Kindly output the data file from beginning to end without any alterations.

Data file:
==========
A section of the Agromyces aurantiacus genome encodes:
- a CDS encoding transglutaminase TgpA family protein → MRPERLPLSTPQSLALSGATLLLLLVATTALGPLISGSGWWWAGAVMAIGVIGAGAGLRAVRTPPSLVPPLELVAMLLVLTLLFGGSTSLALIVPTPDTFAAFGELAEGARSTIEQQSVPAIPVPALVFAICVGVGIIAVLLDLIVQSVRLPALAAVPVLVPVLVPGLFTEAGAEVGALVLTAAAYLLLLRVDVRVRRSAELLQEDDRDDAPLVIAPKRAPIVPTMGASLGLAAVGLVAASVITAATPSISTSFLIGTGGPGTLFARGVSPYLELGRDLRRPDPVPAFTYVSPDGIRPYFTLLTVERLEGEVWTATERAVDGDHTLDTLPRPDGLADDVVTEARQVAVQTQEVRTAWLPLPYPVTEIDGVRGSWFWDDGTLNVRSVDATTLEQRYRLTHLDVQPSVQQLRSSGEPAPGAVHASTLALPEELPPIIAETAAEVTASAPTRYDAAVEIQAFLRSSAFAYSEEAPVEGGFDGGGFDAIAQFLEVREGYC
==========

A section of the Agromyces aurantiacus genome encodes:
- a CDS encoding transglutaminase TgpA family protein → MRPERLPLSTPQSLALSGATLLLLLVATTALGPLISGSGWWWAGAVMAIGVIGAGAGLRAVRTPPSLVPPLELVAMLLVLTLLFGGSTSLALIVPTPDTFAAFGELAEGARSTIEQQSVPAIPVPALVFAICVGVGIIAVLLDLIVQSVRLPALAAVPVLVPVLVPGLFTEAGAEVGALVLTAAAYLLLLRVDVRVRRSAELLQEDDRDDAPLVIAPKRAPIVPTMGASLGLAAVGLVAASVITAATPSISTSFLIGTGGPGTLFARGVSPYLELGRDLRRPDPVPAFTYVSPDGIRPYFTLLTVERLEGEVWTATERAVDGDHTLDTLPRPDGLADDVVTEARQVAVQTQEVRTAWLPLPYPVTEIDGVRGSWFWDDGTLNVRSVDATTLEQRYRLTHLDVQPSVQQLRSSGEPAPGAVHASTLALPEELPPIIAETAAEVTASAPTRYDAAVEIQAFLRSSAFAYSEEAPVEGGFDGGGFDAIAQFLEVREGYC